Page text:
Web 2.0 technologies facilitate a two way communication between the employee and the organisation and employees and each other. This was recently demonstrated in the Awareness Report, released in late 2007. They noted some incredible results in terms of the positive external impacts of the application of web 2.0 customer relationship applications such as customer engagement was increased by 68%, brand awareness & loyalty improved by 64% and additional revenue that was generated went up by 39%.
Employees can succeed with the right skills and competencies and while most companies understand the importance of building capabilities (through training etc.), many ignore the mind-sets of their client facing employees.
If employees believe that they are the guardians of the client’s well-being, they feel confident in what they sell and in their ability to communicate. This mind-set makes it easy to have successful conversations with clients, to understand their emotional and financial needs, and to perform well during interactions. They have the positive feelings, values and individual needs; the emotional intelligence required to connect with and help clients at key moments.
Seizing the moment: How managers can help
McKinseys believe that emotional intelligence in business settings typically manifests itself through 4 intertwined characteristics:

 

  • A strong sense of self-empowerment and self-regulation, which together helps employees to make decisions right on the spot if that should be necessary;
  • A positive outlook, promoting constructive responses to the challenges of work;
  • An awareness of your own and other people’s feelings, creating empathy and facilitating better conversations with customers
  • A mastery of fear and anxiety and the ability to tap into selfless motives, which make it possible for employees to express feelings of empathy and caring

These can be intrinsic features of a human being’s personality. Even so, companies — particularly those with far-flung networks of thousands or even tens of thousands of employees — can take practical steps to encourage and enhance them using web 2.0.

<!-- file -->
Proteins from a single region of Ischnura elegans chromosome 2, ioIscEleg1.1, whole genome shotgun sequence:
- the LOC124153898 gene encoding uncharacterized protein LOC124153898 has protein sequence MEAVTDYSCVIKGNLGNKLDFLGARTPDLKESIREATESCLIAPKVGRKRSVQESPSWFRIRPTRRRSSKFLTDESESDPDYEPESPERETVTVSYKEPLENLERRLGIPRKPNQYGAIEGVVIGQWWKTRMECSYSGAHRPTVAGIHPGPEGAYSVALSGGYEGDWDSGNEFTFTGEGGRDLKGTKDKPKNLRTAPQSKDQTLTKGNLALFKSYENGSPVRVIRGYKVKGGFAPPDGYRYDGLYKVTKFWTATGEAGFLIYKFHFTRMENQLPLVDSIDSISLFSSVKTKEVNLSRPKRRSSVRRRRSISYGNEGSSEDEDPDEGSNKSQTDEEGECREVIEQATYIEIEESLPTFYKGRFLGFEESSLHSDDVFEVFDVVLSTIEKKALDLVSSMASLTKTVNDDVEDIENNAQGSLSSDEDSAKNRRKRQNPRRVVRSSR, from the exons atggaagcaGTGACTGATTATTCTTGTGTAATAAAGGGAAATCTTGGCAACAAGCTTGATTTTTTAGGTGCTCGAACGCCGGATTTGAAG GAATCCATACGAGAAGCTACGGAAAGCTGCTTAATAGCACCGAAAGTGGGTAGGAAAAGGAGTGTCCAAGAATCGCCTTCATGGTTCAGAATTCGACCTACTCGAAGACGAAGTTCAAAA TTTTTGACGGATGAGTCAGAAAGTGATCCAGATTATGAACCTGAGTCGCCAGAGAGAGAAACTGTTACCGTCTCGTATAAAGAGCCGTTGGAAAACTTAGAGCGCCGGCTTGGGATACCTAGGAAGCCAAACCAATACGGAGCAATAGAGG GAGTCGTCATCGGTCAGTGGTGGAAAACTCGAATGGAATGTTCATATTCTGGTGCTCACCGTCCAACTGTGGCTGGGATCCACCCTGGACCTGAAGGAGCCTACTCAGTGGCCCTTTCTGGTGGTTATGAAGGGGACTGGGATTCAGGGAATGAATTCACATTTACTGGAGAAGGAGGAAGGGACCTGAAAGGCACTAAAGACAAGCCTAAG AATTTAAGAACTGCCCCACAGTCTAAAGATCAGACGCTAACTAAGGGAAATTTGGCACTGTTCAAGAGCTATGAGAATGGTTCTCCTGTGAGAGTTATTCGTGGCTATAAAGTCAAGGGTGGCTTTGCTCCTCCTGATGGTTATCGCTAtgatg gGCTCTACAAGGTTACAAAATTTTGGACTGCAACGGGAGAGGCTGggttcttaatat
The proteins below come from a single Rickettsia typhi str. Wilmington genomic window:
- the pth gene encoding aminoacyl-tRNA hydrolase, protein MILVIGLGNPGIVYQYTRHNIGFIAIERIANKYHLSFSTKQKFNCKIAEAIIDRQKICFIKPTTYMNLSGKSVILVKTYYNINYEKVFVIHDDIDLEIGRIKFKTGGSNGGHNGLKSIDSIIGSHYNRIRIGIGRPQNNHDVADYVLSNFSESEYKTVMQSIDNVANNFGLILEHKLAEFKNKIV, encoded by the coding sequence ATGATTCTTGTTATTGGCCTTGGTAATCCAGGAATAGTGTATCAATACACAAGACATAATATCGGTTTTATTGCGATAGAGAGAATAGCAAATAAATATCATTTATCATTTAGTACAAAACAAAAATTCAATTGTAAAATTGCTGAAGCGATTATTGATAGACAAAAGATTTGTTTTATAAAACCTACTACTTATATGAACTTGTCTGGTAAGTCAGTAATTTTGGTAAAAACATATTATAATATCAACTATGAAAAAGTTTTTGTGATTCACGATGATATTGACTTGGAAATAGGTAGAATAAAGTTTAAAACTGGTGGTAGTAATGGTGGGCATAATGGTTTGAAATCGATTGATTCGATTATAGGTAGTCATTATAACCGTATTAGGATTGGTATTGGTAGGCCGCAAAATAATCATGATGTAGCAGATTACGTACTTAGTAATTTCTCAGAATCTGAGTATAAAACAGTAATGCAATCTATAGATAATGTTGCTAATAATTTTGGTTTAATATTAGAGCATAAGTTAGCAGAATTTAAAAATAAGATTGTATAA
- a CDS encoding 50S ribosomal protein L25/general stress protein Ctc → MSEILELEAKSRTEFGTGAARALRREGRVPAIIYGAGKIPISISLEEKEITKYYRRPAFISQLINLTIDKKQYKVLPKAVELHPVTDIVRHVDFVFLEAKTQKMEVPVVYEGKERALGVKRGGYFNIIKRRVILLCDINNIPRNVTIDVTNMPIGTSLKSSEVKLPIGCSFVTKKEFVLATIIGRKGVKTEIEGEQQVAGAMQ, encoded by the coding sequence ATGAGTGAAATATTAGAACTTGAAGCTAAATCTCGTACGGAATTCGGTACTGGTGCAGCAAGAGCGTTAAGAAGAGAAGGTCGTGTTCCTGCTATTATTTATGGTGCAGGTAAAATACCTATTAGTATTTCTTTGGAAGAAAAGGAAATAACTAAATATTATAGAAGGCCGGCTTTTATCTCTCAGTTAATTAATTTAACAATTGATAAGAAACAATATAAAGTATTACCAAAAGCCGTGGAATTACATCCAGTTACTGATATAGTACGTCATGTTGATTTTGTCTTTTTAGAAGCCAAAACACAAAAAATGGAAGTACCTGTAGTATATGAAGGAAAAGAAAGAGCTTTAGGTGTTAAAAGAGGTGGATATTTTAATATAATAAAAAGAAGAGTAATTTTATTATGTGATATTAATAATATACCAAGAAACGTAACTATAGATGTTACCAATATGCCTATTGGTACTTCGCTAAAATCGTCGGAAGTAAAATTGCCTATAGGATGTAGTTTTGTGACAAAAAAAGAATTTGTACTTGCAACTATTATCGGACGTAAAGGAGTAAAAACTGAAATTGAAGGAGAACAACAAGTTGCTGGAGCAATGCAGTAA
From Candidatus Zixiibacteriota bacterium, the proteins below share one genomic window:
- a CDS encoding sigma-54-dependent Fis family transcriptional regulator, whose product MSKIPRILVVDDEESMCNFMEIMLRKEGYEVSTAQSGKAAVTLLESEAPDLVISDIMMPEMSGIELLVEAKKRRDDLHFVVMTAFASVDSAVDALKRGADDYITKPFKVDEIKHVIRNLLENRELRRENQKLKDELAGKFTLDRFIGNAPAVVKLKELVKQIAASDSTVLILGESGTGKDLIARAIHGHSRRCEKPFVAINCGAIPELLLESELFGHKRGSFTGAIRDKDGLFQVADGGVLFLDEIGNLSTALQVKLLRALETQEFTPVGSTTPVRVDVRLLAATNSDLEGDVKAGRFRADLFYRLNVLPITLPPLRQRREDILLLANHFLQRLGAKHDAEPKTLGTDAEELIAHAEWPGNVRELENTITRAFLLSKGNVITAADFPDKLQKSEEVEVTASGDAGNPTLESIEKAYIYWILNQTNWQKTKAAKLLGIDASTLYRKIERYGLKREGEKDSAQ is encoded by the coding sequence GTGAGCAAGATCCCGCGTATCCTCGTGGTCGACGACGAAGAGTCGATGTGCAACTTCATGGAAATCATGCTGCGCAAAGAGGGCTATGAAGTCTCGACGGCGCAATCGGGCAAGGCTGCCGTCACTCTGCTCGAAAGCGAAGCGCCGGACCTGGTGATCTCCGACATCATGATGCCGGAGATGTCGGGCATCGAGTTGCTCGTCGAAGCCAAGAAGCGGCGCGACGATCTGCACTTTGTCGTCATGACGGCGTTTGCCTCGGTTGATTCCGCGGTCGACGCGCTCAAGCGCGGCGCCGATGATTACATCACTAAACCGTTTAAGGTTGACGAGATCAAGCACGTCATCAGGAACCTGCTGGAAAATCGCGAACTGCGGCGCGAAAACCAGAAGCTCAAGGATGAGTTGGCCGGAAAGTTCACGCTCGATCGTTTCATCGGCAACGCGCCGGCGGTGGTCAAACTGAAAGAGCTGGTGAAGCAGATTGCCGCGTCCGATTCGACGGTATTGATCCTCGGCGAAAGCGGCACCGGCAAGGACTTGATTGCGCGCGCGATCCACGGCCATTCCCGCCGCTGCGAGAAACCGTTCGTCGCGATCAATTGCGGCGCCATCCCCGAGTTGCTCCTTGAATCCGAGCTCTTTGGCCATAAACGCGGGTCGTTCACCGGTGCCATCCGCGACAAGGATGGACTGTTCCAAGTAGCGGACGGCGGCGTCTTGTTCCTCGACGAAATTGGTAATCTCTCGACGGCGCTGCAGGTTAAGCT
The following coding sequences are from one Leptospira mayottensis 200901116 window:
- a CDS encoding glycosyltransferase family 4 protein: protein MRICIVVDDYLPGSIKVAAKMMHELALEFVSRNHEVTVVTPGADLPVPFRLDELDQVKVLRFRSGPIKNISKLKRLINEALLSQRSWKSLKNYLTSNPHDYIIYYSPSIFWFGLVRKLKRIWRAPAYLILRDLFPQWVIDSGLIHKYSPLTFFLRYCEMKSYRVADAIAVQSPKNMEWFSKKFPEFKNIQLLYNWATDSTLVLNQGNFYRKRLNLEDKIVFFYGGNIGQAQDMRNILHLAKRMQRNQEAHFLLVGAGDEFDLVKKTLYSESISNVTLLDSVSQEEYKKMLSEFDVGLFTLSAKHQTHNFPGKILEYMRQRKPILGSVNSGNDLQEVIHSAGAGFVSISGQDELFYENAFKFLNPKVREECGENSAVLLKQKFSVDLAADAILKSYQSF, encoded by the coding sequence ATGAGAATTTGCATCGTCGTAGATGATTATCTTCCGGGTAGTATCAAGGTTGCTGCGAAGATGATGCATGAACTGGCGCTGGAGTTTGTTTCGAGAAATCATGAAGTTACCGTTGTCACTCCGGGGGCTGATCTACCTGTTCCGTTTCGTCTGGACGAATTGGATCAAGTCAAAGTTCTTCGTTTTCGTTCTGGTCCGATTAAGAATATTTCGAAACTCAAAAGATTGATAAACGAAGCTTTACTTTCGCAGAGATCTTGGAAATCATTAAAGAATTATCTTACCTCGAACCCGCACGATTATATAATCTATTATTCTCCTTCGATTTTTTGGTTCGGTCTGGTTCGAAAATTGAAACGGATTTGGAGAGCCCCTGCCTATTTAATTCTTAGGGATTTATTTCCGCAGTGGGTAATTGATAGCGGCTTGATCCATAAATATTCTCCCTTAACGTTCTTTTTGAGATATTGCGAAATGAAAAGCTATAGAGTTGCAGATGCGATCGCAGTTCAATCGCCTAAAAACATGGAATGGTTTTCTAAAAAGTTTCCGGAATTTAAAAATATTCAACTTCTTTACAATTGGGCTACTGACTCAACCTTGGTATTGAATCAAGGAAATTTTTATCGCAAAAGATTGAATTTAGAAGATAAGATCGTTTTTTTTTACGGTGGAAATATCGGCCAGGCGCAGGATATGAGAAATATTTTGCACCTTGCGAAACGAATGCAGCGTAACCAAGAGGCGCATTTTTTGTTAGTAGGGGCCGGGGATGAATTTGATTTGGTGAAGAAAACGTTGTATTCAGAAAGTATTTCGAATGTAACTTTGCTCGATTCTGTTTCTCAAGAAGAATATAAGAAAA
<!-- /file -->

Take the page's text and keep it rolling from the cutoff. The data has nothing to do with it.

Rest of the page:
Naturally companies should begin by hiring emotionally intelligent frontline employees in the first place; a business starts with an obvious advantage if it can attract people with the right emotional instincts for frontline employment.
Recruitment is only part of the story. If companies understand and act on three key “environmental” levers, they can significantly influence the front line’s emotional intelligence. Activities inspired by these levers must be mutually reinforcing and they create a workplace where excellent customer service can blossom and key moments of truth are handled deftly and successfully.

 

The levers are:

 

  • Creating meaning and clarity of purpose for client facing employees, thereby addressing their thoughts, feelings, values, beliefs and emotional needs. This could, for example, be supported by an interactive Intranet where employees are enabled to communicate with the organisation about how the organisational values translate into the way they do their work
  • Improving the capabilities of employees and influencing their mind-sets so that they acquire the right emotional skills. Once again a 2.0 enabled Intranet with an effective mentorship programme could harness the benefits of collaboration to enhance employee EQ
  • Putting structures, reward systems and processes in place to back up these changes. An Intranet that uses social media technologies to make rewards and recognition explicit to all employees would support these changes.

Get meaning into people’s work
Employees deliver exceptional customer service and perform well at critical moments if they know clearly what they are supposed to do and why. The “what” part addresses their competencies they were employed for and the “why” addresses their motivate them to work.
Efforts to help employees understand the “what” can be complex, but they are more successful when the material is presented as simply as possible. Companies should use general statements of values and principles, repeat them regularly and avoid the extensive protocols that undermine empowerment. The interactive technology offered by 2.0 enables the employees to communicate with the organisation and translate these general principles into specifics which guide their behaviour. Employees are unlikely to react spontaneously, or emotionally intelligently, if they feel the weight of a lengthy and detailed policy document, designed remotely by head office. An engaging intuitive system of communication is more likely to support emotionally intelligent responses to clients.